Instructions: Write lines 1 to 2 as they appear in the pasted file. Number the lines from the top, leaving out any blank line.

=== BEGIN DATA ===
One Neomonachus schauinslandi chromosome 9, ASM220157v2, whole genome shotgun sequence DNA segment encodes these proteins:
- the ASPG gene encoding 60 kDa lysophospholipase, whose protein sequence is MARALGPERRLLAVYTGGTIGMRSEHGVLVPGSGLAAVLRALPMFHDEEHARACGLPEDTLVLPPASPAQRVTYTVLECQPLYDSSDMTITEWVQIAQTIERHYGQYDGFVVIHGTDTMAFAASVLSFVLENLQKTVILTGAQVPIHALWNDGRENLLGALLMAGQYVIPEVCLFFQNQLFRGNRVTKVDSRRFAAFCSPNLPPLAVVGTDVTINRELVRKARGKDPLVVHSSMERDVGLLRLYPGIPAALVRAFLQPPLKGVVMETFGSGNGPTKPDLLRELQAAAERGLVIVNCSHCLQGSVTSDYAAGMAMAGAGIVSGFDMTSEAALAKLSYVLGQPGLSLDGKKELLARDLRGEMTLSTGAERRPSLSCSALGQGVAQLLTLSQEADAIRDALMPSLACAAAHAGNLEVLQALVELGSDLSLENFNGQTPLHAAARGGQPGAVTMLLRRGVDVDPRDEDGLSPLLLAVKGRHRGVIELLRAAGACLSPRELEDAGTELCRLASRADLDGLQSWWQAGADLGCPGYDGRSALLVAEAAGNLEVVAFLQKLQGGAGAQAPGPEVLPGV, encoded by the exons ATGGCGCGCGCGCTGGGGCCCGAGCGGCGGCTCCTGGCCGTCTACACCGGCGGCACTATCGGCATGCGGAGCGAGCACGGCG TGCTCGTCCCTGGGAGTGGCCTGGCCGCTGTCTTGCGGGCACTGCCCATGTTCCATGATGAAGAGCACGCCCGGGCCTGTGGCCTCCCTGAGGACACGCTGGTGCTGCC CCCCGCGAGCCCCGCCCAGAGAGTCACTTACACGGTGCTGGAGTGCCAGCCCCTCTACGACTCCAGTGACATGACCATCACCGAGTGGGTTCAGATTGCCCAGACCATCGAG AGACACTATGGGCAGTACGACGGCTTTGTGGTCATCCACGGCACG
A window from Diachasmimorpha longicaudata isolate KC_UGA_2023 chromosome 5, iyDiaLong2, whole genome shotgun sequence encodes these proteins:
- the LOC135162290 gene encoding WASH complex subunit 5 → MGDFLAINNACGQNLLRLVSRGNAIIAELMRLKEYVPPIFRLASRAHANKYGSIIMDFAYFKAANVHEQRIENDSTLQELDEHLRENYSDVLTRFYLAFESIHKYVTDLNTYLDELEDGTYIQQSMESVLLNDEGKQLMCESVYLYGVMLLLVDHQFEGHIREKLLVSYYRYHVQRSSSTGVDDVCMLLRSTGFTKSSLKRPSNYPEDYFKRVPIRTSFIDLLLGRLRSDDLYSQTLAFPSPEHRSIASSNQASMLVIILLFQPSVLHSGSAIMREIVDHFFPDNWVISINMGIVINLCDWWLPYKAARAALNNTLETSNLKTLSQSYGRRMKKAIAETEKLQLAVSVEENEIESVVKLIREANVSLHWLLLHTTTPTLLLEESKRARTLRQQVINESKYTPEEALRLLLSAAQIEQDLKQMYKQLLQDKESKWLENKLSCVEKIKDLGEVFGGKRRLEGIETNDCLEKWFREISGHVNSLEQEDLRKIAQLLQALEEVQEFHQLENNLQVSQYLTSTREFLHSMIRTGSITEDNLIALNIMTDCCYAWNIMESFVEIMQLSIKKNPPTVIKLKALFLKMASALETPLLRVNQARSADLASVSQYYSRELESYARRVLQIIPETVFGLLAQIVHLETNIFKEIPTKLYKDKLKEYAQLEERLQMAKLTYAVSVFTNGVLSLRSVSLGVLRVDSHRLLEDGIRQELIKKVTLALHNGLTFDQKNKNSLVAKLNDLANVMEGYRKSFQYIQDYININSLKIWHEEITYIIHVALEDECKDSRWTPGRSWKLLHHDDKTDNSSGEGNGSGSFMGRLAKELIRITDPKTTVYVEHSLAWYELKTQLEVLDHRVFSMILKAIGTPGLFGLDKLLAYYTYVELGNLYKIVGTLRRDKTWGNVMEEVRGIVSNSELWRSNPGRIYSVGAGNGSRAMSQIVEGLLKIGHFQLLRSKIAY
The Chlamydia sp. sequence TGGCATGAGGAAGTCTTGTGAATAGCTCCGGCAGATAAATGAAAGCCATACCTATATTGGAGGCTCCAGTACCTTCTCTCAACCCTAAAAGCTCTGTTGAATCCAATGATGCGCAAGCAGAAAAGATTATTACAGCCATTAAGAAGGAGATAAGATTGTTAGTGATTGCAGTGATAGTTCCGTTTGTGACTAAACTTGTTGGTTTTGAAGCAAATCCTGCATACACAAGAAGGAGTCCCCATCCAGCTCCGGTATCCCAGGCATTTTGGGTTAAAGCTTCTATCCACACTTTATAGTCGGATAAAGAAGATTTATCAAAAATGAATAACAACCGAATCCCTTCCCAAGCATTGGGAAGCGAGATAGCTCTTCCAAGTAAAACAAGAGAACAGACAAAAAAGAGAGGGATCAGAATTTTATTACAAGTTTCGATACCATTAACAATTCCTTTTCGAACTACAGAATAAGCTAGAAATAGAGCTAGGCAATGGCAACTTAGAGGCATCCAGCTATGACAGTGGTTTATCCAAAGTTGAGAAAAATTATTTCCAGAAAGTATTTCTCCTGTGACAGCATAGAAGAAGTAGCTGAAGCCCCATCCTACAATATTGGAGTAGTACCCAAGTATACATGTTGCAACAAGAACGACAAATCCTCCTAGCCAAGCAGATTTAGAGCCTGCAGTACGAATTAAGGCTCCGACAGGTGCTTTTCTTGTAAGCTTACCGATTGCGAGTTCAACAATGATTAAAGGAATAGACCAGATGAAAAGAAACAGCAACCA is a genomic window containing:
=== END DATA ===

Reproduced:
One Neomonachus schauinslandi chromosome 9, ASM220157v2, whole genome shotgun sequence DNA segment encodes these proteins:
- the ASPG gene encoding 60 kDa lysophospholipase, whose protein sequence is MARALGPERRLLAVYTGGTIGMRSEHGVLVPGSGLAAVLRALPMFHDEEHARACGLPEDTLVLPPASPAQRVTYTVLECQPLYDSSDMTITEWVQIAQTIERHYGQYDGFVVIHGTDTMAFAASVLSFVLENLQKTVILTGAQVPIHALWNDGRENLLGALLMAGQYVIPEVCLFFQNQLFRGNRVTKVDSRRFAAFCSPNLPPLAVVGTDVTINRELVRKARGKDPLVVHSSMERDVGLLRLYPGIPAALVRAFLQPPLKGVVMETFGSGNGPTKPDLLRELQAAAERGLVIVNCSHCLQGSVTSDYAAGMAMAGAGIVSGFDMTSEAALAKLSYVLGQPGLSLDGKKELLARDLRGEMTLSTGAERRPSLSCSALGQGVAQLLTLSQEADAIRDALMPSLACAAAHAGNLEVLQALVELGSDLSLENFNGQTPLHAAARGGQPGAVTMLLRRGVDVDPRDEDGLSPLLLAVKGRHRGVIELLRAAGACLSPRELEDAGTELCRLASRADLDGLQSWWQAGADLGCPGYDGRSALLVAEAAGNLEVVAFLQKLQGGAGAQAPGPEVLPGV, encoded by the exons ATGGCGCGCGCGCTGGGGCCCGAGCGGCGGCTCCTGGCCGTCTACACCGGCGGCACTATCGGCATGCGGAGCGAGCACGGCG TGCTCGTCCCTGGGAGTGGCCTGGCCGCTGTCTTGCGGGCACTGCCCATGTTCCATGATGAAGAGCACGCCCGGGCCTGTGGCCTCCCTGAGGACACGCTGGTGCTGCC CCCCGCGAGCCCCGCCCAGAGAGTCACTTACACGGTGCTGGAGTGCCAGCCCCTCTACGACTCCAGTGACATGACCATCACCGAGTGGGTTCAGATTGCCCAGACCATCGAG AGACACTATGGGCAGTACGACGGCTTTGTGGTCATCCACGGCACG